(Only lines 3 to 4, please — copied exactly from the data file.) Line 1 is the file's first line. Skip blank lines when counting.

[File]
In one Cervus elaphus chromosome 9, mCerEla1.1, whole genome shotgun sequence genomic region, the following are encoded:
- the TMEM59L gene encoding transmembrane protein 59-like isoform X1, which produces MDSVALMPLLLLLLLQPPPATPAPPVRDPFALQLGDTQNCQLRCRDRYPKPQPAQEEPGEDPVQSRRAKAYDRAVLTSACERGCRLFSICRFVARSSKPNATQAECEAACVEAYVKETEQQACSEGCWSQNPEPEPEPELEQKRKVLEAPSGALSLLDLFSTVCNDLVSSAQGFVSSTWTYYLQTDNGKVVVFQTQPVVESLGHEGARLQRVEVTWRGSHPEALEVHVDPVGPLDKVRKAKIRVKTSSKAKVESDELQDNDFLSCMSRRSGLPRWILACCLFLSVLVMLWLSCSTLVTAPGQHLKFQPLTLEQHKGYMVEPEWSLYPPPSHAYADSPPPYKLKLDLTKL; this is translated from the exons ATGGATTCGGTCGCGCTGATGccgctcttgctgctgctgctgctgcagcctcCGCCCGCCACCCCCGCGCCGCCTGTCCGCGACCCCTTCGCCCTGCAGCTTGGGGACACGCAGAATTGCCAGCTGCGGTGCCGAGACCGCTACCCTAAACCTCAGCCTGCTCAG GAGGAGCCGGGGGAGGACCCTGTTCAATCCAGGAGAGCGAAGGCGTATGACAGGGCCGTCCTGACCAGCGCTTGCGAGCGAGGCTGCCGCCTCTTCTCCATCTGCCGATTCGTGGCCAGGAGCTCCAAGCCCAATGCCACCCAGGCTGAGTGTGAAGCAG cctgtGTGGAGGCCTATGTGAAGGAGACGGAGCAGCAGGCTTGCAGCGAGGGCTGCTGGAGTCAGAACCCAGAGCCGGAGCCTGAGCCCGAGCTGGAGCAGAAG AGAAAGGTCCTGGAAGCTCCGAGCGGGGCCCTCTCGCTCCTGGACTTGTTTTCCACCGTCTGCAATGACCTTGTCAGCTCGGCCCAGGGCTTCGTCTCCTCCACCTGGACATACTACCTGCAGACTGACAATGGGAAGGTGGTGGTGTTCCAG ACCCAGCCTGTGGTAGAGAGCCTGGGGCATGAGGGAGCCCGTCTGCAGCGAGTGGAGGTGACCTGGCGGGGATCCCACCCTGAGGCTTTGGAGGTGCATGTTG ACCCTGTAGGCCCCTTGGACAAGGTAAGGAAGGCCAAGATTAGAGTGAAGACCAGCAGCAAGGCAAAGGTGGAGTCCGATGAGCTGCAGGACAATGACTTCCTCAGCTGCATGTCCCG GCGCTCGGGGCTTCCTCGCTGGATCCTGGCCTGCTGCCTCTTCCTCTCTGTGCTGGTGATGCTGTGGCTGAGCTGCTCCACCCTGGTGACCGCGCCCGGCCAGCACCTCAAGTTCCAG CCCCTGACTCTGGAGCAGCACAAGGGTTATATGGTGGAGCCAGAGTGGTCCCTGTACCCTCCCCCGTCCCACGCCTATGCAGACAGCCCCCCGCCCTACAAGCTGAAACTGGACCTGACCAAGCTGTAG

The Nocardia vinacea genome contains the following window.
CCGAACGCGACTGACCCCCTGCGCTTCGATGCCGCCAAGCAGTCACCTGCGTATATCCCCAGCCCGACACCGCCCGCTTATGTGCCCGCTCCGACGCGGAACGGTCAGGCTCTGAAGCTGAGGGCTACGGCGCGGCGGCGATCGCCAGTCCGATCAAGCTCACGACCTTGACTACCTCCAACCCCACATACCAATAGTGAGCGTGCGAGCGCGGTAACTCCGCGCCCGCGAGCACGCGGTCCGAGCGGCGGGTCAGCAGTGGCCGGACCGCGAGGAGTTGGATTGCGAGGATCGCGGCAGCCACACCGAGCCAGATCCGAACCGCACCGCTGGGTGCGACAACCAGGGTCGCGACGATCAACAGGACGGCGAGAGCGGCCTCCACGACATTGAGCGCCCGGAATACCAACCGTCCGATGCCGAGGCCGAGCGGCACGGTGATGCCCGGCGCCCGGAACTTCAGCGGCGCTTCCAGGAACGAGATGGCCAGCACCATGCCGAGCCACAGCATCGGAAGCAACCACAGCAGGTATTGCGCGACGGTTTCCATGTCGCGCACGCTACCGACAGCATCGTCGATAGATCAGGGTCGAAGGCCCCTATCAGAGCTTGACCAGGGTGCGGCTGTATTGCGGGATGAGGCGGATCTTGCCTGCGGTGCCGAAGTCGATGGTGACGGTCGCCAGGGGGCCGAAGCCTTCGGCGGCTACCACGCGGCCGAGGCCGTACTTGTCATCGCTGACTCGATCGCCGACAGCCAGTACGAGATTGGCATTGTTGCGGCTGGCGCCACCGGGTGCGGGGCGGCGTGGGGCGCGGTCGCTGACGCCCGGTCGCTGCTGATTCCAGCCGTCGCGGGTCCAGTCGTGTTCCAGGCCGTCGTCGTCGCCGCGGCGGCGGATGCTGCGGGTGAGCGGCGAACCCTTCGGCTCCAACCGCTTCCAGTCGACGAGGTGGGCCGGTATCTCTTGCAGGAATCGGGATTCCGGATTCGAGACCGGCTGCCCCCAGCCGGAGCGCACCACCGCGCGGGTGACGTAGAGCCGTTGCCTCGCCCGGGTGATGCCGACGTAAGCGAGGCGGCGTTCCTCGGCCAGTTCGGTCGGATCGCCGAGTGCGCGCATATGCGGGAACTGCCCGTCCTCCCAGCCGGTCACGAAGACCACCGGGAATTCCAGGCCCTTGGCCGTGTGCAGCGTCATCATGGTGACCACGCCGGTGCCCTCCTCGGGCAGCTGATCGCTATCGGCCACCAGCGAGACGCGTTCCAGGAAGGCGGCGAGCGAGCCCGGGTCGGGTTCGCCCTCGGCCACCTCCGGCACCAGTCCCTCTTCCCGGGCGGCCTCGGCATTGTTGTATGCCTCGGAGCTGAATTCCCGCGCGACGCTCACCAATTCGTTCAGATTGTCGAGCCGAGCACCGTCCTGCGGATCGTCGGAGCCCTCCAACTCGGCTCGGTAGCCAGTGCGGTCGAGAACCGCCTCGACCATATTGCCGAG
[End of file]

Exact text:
The Nocardia vinacea genome contains the following window.
CCGAACGCGACTGACCCCCTGCGCTTCGATGCCGCCAAGCAGTCACCTGCGTATATCCCCAGCCCGACACCGCCCGCTTATGTGCCCGCTCCGACGCGGAACGGTCAGGCTCTGAAGCTGAGGGCTACGGCGCGGCGGCGATCGCCAGTCCGATCAAGCTCACGACCTTGACTACCTCCAACCCCACATACCAATAGTGAGCGTGCGAGCGCGGTAACTCCGCGCCCGCGAGCACGCGGTCCGAGCGGCGGGTCAGCAGTGGCCGGACCGCGAGGAGTTGGATTGCGAGGATCGCGGCAGCCACACCGAGCCAGATCCGAACCGCACCGCTGGGTGCGACAACCAGGGTCGCGACGATCAACAGGACGGCGAGAGCGGCCTCCACGACATTGAGCGCCCGGAATACCAACCGTCCGATGCCGAGGCCGAGCGGCACGGTGATGCCCGGCGCCCGGAACTTCAGCGGCGCTTCCAGGAACGAGATGGCCAGCACCATGCCGAGCCACAGCATCGGAAGCAACCACAGCAGGTATTGCGCGACGGTTTCCATGTCGCGCACGCTACCGACAGCATCGTCGATAGATCAGGGTCGAAGGCCCCTATCAGAGCTTGACCAGGGTGCGGCTGTATTGCGGGATGAGGCGGATCTTGCCTGCGGTGCCGAAGTCGATGGTGACGGTCGCCAGGGGGCCGAAGCCTTCGGCGGCTACCACGCGGCCGAGGCCGTACTTGTCATCGCTGACTCGATCGCCGACAGCCAGTACGAGATTGGCATTGTTGCGGCTGGCGCCACCGGGTGCGGGGCGGCGTGGGGCGCGGTCGCTGACGCCCGGTCGCTGCTGATTCCAGCCGTCGCGGGTCCAGTCGTGTTCCAGGCCGTCGTCGTCGCCGCGGCGGCGGATGCTGCGGGTGAGCGGCGAACCCTTCGGCTCCAACCGCTTCCAGTCGACGAGGTGGGCCGGTATCTCTTGCAGGAATCGGGATTCCGGATTCGAGACCGGCTGCCCCCAGCCGGAGCGCACCACCGCGCGGGTGACGTAGAGCCGTTGCCTCGCCCGGGTGATGCCGACGTAAGCGAGGCGGCGTTCCTCGGCCAGTTCGGTCGGATCGCCGAGTGCGCGCATATGCGGGAACTGCCCGTCCTCCCAGCCGGTCACGAAGACCACCGGGAATTCCAGGCCCTTGGCCGTGTGCAGCGTCATCATGGTGACCACGCCGGTGCCCTCCTCGGGCAGCTGATCGCTATCGGCCACCAGCGAGACGCGTTCCAGGAAGGCGGCGAGCGAGCCCGGGTCGGGTTCGCCCTCGGCCACCTCCGGCACCAGTCCCTCTTCCCGGGCGGCCTCGGCATTGTTGTATGCCTCGGAGCTGAATTCCCGCGCGACGCTCACCAATTCGTTCAGATTGTCGAGCCGAGCACCGTCCTGCGGATCGTCGGAGCCCTCCAACTCGGCTCGGTAGCCAGTGCGGTCGAGAACCGCCTCGACCATATTGCCGAG